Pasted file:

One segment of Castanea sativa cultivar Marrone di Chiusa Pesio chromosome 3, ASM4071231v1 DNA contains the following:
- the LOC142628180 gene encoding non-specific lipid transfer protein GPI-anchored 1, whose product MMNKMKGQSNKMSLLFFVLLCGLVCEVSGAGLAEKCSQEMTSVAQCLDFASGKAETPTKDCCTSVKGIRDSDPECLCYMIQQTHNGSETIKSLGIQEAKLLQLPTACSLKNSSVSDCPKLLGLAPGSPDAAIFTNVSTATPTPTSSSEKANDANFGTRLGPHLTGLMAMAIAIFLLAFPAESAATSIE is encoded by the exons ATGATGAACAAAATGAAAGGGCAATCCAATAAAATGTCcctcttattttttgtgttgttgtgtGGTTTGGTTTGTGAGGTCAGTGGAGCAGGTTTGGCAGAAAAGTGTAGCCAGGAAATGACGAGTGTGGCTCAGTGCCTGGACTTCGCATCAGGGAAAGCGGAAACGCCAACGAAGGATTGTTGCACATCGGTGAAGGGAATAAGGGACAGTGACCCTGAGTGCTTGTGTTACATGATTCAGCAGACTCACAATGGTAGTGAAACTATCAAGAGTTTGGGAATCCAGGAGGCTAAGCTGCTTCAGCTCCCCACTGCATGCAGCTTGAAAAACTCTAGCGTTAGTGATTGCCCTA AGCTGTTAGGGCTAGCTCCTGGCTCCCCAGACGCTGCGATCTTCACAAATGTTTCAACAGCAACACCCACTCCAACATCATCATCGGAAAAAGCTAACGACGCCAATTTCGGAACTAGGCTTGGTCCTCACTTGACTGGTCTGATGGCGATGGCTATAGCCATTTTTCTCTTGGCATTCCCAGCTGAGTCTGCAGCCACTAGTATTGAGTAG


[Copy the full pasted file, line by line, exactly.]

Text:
One segment of Castanea sativa cultivar Marrone di Chiusa Pesio chromosome 3, ASM4071231v1 DNA contains the following:
- the LOC142628180 gene encoding non-specific lipid transfer protein GPI-anchored 1, whose product MMNKMKGQSNKMSLLFFVLLCGLVCEVSGAGLAEKCSQEMTSVAQCLDFASGKAETPTKDCCTSVKGIRDSDPECLCYMIQQTHNGSETIKSLGIQEAKLLQLPTACSLKNSSVSDCPKLLGLAPGSPDAAIFTNVSTATPTPTSSSEKANDANFGTRLGPHLTGLMAMAIAIFLLAFPAESAATSIE is encoded by the exons ATGATGAACAAAATGAAAGGGCAATCCAATAAAATGTCcctcttattttttgtgttgttgtgtGGTTTGGTTTGTGAGGTCAGTGGAGCAGGTTTGGCAGAAAAGTGTAGCCAGGAAATGACGAGTGTGGCTCAGTGCCTGGACTTCGCATCAGGGAAAGCGGAAACGCCAACGAAGGATTGTTGCACATCGGTGAAGGGAATAAGGGACAGTGACCCTGAGTGCTTGTGTTACATGATTCAGCAGACTCACAATGGTAGTGAAACTATCAAGAGTTTGGGAATCCAGGAGGCTAAGCTGCTTCAGCTCCCCACTGCATGCAGCTTGAAAAACTCTAGCGTTAGTGATTGCCCTA AGCTGTTAGGGCTAGCTCCTGGCTCCCCAGACGCTGCGATCTTCACAAATGTTTCAACAGCAACACCCACTCCAACATCATCATCGGAAAAAGCTAACGACGCCAATTTCGGAACTAGGCTTGGTCCTCACTTGACTGGTCTGATGGCGATGGCTATAGCCATTTTTCTCTTGGCATTCCCAGCTGAGTCTGCAGCCACTAGTATTGAGTAG